The Semantic Web
We stand in the midst of what is often referred to as Web 2.0, with Google responding to the explosion of multi-media by giving significant ranking factor for its mere inclusion, even though indexing bots can hardly discern what it contains.
Even getting a bot to understand the text contents of a simple HTML page is often challenging enough.
As today’s consumers demand to be served increasingly more accurate results from a search engine query, we find ourselves rushing headlong into the Semantic Web.
For those of you who do not know, the Semantic Web is an evolving extension of our current web, in which the semantics of information is defined, making it possible for bots to “intuit” data and therefore, for Google to satisfy requests for content with far greater accuracy.
The Semantic Web is capable of accurately answering search requests by employing natural language processing systems capable of converting samples of human language into more formal representations that are easier for computer programs to manipulate.
Our current search engines rely on a less rigid representation of natural language where latent semantic indexing and co-occurrence matrices are utilized to find patterns.
Latent semantic analysis is a technique of natural language processing in which relationships between a set of documents and the terms they contain are analyzed. It produces a set of concepts related to the documents and terms.
While this has been, to date, surprisingly effective, this analysis is limited because the very data that it attempts to understand has been constructed by inconsistent means. Natural inconsistencies between people and cultures create a body of work in which the language is simply not rigorous enough to allow computers to discern a significant amount of meaning.
The semantic web will go further than latent semantic analysis could ever take us.
The foundation of the semantic web is comprised of a set of design principles and enabling technologies. Some examples of these include Resource Description Framework (RDF), a variety of data exchange formats (e.g. RDF/XML, N3, Turtle, N-Triples), and notations such as RDF Schema (RDFS) and the Web Ontology Language (OWL), all of which are intended to provide a formal description of concepts, terms and relationships within a particular field of knowledge, or domain.
An ontology is a formal representation of a set of concepts within a domain and the relationships between those concepts. It is used to understand and reason about the properties of that domain, and may be used to define the domain. Ontologies are used as a form of knowledge representation about the world or some part of it.
As an ontology defines the concepts and relationships within a domain, it provides a standardized vocabulary for that domain and the relationships between those concepts. The standardization creates a specification which allows a computer to understand the vocabulary. Ontologies range from simple taxonomies and classifications, to database schemas, and on to fully axiomatized theories.
In recent years, ontologies have been adopted in many business and scientific communities as a way to share, reuse and process domain knowledge. Ontologies are now central to many applications such as scientific knowledge portals, information management and integration systems, electronic commerce, and semantic web services.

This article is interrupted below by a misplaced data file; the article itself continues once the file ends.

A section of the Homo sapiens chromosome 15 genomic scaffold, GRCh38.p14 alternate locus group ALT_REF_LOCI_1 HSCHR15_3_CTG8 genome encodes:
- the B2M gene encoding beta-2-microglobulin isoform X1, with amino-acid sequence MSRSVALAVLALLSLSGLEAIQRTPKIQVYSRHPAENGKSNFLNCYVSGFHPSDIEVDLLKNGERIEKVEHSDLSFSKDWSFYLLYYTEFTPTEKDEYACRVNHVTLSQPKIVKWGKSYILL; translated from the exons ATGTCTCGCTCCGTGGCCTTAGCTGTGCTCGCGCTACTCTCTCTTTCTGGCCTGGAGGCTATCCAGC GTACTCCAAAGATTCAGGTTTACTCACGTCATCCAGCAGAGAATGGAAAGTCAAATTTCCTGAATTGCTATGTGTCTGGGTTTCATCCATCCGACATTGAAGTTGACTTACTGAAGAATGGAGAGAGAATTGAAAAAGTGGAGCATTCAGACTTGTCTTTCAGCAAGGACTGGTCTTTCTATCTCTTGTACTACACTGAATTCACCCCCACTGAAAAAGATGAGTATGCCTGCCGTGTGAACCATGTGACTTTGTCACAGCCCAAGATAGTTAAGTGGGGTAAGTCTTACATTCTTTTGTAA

Tim Berners-Lee originally expressed the vision of the semantic web as follows:
”I have a dream for the Web [in which computers] become capable of analyzing all the data on the Web – the content, links, and transactions between people and computers. A ‘Semantic Web’, which should make this possible, has yet to emerge, but when it does, the day-to-day mechanisms of trade, bureaucracy and our daily lives will be handled by machines talking to machines. The ‘intelligent agents’ people have touted for ages will finally materialize.”
- Tim Berners-Lee, 1999
Available today are an ever growing number of applications which attempt to realize this vision either through a top-down or a bottom-up approach to web semantics.
A plausible definition of a "semantic application" is one that has a core element which attempts to determine the meaning of text and other data, and then attempts to create previously unassociated connections or relationships for users.
Data portability and connectivity are keys to the new semantic applications. What is evolving is not going to be just Google with better search results, but rather a search engine that answers your question and then associates references for more information and connects tangent ideas and related activities.
The foundation principle behind Theme Zoom's Krakken application is the idea of "theming" your web pages and your website so that your themes and the prominent ideas that comprise your themes are easily recognizable to the search engines.
These themes are established by the relationships between Keywords highlighted on inter-linking pages. The interlinking pages referred to here are both those within your website and those external web pages to which, and from which your web pages link. The topics of these pages and the manner in which they connect, create the relationships, and hence the themes.
These themes, properly defined, will become the very cornerstones of the relationships in the Semantic Web. While the expression utilized to document these themes and their relationships may be enhanced over the coming months, properly choosing the main themes of your website will serve you well now and into the future.